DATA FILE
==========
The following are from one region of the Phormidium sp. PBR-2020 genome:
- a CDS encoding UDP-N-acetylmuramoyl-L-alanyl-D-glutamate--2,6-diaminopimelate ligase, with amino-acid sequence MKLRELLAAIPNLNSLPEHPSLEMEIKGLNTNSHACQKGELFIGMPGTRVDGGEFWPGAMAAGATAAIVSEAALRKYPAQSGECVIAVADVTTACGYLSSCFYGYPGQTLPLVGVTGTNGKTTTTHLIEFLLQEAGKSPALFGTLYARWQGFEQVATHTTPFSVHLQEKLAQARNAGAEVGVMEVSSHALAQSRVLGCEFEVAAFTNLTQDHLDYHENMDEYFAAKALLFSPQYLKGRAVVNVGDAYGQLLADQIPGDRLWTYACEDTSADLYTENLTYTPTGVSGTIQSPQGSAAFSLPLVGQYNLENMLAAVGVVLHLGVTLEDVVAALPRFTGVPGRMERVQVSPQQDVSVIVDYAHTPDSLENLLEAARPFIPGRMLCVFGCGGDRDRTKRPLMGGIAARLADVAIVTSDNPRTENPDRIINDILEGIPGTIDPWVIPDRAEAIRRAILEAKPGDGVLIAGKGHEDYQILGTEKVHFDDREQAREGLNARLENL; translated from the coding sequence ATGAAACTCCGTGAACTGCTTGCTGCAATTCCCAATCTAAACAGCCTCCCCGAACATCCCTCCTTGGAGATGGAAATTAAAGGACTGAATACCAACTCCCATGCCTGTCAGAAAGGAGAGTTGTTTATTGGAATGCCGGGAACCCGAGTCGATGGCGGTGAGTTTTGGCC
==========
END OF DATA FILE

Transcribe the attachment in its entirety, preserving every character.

The following are from one region of the Phormidium sp. PBR-2020 genome:
- a CDS encoding UDP-N-acetylmuramoyl-L-alanyl-D-glutamate--2,6-diaminopimelate ligase, with amino-acid sequence MKLRELLAAIPNLNSLPEHPSLEMEIKGLNTNSHACQKGELFIGMPGTRVDGGEFWPGAMAAGATAAIVSEAALRKYPAQSGECVIAVADVTTACGYLSSCFYGYPGQTLPLVGVTGTNGKTTTTHLIEFLLQEAGKSPALFGTLYARWQGFEQVATHTTPFSVHLQEKLAQARNAGAEVGVMEVSSHALAQSRVLGCEFEVAAFTNLTQDHLDYHENMDEYFAAKALLFSPQYLKGRAVVNVGDAYGQLLADQIPGDRLWTYACEDTSADLYTENLTYTPTGVSGTIQSPQGSAAFSLPLVGQYNLENMLAAVGVVLHLGVTLEDVVAALPRFTGVPGRMERVQVSPQQDVSVIVDYAHTPDSLENLLEAARPFIPGRMLCVFGCGGDRDRTKRPLMGGIAARLADVAIVTSDNPRTENPDRIINDILEGIPGTIDPWVIPDRAEAIRRAILEAKPGDGVLIAGKGHEDYQILGTEKVHFDDREQAREGLNARLENL; translated from the coding sequence ATGAAACTCCGTGAACTGCTTGCTGCAATTCCCAATCTAAACAGCCTCCCCGAACATCCCTCCTTGGAGATGGAAATTAAAGGACTGAATACCAACTCCCATGCCTGTCAGAAAGGAGAGTTGTTTATTGGAATGCCGGGAACCCGAGTCGATGGCGGTGAGTTTTGGCC